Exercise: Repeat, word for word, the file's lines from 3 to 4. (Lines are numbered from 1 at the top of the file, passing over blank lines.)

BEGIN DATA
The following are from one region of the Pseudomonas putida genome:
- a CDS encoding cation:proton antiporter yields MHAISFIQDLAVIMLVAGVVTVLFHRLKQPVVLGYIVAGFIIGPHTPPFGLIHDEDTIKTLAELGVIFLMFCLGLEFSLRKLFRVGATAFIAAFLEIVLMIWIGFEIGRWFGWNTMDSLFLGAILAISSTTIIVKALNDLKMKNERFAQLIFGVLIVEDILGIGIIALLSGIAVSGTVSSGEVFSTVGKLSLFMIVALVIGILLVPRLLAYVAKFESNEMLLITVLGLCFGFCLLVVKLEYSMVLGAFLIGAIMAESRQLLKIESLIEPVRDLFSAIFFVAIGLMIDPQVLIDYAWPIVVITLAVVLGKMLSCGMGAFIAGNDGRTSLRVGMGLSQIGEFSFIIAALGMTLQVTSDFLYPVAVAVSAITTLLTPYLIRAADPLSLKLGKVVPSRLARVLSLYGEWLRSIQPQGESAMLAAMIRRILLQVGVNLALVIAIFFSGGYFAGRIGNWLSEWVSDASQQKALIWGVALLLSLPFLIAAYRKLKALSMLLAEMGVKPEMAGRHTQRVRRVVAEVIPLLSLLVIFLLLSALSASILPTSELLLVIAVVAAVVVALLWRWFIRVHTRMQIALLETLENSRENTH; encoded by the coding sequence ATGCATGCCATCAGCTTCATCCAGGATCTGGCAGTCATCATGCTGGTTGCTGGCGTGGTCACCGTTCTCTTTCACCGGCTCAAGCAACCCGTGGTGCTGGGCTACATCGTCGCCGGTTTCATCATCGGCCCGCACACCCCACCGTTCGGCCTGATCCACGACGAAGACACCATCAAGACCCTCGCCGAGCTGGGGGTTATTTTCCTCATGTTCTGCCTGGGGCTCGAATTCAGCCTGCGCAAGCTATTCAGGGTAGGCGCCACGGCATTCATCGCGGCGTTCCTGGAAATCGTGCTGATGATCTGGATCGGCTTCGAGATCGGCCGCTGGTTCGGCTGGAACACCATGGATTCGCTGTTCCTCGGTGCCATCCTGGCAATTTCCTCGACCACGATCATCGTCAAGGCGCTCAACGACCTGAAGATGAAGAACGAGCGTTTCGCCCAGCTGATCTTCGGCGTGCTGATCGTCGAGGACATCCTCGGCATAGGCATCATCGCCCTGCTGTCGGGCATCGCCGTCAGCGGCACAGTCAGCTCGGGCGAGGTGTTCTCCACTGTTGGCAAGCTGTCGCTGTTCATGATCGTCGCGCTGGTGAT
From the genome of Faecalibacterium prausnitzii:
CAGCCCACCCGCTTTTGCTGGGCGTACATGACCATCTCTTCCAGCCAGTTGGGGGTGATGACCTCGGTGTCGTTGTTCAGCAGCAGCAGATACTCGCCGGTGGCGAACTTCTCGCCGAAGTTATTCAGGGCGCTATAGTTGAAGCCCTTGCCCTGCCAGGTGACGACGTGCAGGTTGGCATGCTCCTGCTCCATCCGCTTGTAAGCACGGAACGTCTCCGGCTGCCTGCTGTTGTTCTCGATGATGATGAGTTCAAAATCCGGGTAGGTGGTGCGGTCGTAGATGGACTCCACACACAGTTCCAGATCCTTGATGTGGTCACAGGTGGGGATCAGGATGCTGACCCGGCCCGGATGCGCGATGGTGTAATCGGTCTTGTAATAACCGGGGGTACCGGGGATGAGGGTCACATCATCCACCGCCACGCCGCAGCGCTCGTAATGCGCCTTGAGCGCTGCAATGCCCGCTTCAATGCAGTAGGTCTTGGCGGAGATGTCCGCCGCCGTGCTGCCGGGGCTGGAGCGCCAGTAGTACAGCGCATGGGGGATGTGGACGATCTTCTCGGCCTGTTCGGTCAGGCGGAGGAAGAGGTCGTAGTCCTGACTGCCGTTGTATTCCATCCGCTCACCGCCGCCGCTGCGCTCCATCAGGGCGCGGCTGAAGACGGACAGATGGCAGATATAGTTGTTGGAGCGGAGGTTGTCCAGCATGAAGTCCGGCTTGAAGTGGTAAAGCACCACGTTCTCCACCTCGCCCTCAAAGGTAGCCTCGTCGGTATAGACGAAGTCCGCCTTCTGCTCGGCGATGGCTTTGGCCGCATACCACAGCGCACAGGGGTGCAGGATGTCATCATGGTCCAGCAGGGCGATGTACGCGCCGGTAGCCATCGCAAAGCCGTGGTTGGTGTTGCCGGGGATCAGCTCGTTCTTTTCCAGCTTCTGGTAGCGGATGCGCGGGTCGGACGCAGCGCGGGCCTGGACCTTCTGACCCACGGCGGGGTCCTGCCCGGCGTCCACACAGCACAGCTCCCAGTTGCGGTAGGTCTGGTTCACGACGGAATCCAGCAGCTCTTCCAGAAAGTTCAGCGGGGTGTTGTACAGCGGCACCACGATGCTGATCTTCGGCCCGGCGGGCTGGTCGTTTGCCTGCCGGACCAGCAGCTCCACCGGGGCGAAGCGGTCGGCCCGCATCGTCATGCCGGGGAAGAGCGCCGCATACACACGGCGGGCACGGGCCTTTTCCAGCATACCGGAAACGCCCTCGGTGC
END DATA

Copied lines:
From the genome of Faecalibacterium prausnitzii:
CAGCCCACCCGCTTTTGCTGGGCGTACATGACCATCTCTTCCAGCCAGTTGGGGGTGATGACCTCGGTGTCGTTGTTCAGCAGCAGCAGATACTCGCCGGTGGCGAACTTCTCGCCGAAGTTATTCAGGGCGCTATAGTTGAAGCCCTTGCCCTGCCAGGTGACGACGTGCAGGTTGGCATGCTCCTGCTCCATCCGCTTGTAAGCACGGAACGTCTCCGGCTGCCTGCTGTTGTTCTCGATGATGATGAGTTCAAAATCCGGGTAGGTGGTGCGGTCGTAGATGGACTCCACACACAGTTCCAGATCCTTGATGTGGTCACAGGTGGGGATCAGGATGCTGACCCGGCCCGGATGCGCGATGGTGTAATCGGTCTTGTAATAACCGGGGGTACCGGGGATGAGGGTCACATCATCCACCGCCACGCCGCAGCGCTCGTAATGCGCCTTGAGCGCTGCAATGCCCGCTTCAATGCAGTAGGTCTTGGCGGAGATGTCCGCCGCCGTGCTGCCGGGGCTGGAGCGCCAGTAGTACAGCGCATGGGGGATGTGGACGATCTTCTCGGCCTGTTCGGTCAGGCGGAGGAAGAGGTCGTAGTCCTGACTGCCGTTGTATTCCATCCGCTCACCGCCGCCGCTGCGCTCCATCAGGGCGCGGCTGAAGACGGACAGATGGCAGATATAGTTGTTGGAGCGGAGGTTGTCCAGCATGAAGTCCGGCTTGAAGTGGTAAAGCACCACGTTCTCCACCTCGCCCTCAAAGGTAGCCTCGTCGGTATAGACGAAGTCCGCCTTCTGCTCGGCGATGGCTTTGGCCGCATACCACAGCGCACAGGGGTGCAGGATGTCATCATGGTCCAGCAGGGCGATGTACGCGCCGGTAGCCATCGCAAAGCCGTGGTTGGTGTTGCCGGGGATCAGCTCGTTCTTTTCCAGCTTCTGGTAGCGGATGCGCGGGTCGGACGCAGCGCGGGCCTGGACCTTCTGACCCACGGCGGGGTCCTGCCCGGCGTCCACACAGCACAGCTCCCAGTTGCGGTAGGTCTGGTTCACGACGGAATCCAGCAGCTCTTCCAGAAAGTTCAGCGGGGTGTTGTACAGCGGCACCACGATGCTGATCTTCGGCCCGGCGGGCTGGTCGTTTGCCTGCCGGACCAGCAGCTCCACCGGGGCGAAGCGGTCGGCCCGCATCGTCATGCCGGGGAAGAGCGCCGCATACACACGGCGGGCACGGGCCTTTTCCAGCATACCGGAAACGCCCTCGGTGC